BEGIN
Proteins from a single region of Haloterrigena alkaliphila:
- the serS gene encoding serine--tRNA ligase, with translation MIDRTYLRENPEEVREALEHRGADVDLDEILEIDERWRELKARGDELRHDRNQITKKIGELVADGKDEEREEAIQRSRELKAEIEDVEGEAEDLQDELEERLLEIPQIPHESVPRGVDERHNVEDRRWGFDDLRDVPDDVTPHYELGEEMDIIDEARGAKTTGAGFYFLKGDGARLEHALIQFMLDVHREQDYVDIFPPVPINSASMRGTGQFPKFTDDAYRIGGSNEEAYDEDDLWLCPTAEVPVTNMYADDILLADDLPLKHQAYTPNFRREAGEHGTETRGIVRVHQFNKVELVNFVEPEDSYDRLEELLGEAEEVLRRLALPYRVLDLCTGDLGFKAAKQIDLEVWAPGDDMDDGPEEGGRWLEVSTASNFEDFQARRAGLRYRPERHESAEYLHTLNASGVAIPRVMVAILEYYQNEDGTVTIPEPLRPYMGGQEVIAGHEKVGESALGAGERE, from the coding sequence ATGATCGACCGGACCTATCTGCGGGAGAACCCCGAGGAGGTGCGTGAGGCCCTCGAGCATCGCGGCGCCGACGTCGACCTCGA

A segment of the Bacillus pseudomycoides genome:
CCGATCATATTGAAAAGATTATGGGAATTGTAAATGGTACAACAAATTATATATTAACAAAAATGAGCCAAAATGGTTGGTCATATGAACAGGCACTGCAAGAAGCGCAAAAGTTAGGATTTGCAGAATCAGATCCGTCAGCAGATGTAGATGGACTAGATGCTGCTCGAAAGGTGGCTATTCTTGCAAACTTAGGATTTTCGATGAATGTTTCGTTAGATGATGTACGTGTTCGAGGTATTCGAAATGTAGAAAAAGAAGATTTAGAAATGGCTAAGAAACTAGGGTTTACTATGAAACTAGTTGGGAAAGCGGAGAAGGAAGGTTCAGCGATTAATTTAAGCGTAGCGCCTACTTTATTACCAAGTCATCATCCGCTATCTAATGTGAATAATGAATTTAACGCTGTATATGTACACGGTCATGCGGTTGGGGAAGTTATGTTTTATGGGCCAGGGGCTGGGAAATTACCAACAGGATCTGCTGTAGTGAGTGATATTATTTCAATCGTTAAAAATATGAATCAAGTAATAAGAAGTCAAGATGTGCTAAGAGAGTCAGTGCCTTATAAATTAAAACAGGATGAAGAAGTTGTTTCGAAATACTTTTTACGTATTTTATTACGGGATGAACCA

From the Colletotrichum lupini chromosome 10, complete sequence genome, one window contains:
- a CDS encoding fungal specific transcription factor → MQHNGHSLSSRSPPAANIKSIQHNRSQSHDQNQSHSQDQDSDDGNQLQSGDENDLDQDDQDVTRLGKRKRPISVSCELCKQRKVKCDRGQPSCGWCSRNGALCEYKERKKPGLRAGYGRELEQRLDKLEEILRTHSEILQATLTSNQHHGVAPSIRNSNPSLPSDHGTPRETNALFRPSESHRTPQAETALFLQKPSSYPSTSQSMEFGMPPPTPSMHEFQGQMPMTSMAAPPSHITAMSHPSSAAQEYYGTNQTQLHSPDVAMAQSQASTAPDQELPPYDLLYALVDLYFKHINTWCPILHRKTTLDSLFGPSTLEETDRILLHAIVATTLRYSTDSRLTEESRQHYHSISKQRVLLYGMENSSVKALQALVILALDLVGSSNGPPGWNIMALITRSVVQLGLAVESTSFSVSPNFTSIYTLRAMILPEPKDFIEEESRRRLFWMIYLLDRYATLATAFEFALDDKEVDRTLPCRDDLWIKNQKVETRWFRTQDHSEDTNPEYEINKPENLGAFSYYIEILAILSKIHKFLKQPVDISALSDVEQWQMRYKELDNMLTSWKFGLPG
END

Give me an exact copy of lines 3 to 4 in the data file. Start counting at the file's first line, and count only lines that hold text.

A segment of the Bacillus pseudomycoides genome:
CCGATCATATTGAAAAGATTATGGGAATTGTAAATGGTACAACAAATTATATATTAACAAAAATGAGCCAAAATGGTTGGTCATATGAACAGGCACTGCAAGAAGCGCAAAAGTTAGGATTTGCAGAATCAGATCCGTCAGCAGATGTAGATGGACTAGATGCTGCTCGAAAGGTGGCTATTCTTGCAAACTTAGGATTTTCGATGAATGTTTCGTTAGATGATGTACGTGTTCGAGGTATTCGAAATGTAGAAAAAGAAGATTTAGAAATGGCTAAGAAACTAGGGTTTACTATGAAACTAGTTGGGAAAGCGGAGAAGGAAGGTTCAGCGATTAATTTAAGCGTAGCGCCTACTTTATTACCAAGTCATCATCCGCTATCTAATGTGAATAATGAATTTAACGCTGTATATGTACACGGTCATGCGGTTGGGGAAGTTATGTTTTATGGGCCAGGGGCTGGGAAATTACCAACAGGATCTGCTGTAGTGAGTGATATTATTTCAATCGTTAAAAATATGAATCAAGTAATAAGAAGTCAAGATGTGCTAAGAGAGTCAGTGCCTTATAAATTAAAACAGGATGAAGAAGTTGTTTCGAAATACTTTTTACGTATTTTATTACGGGATGAACCA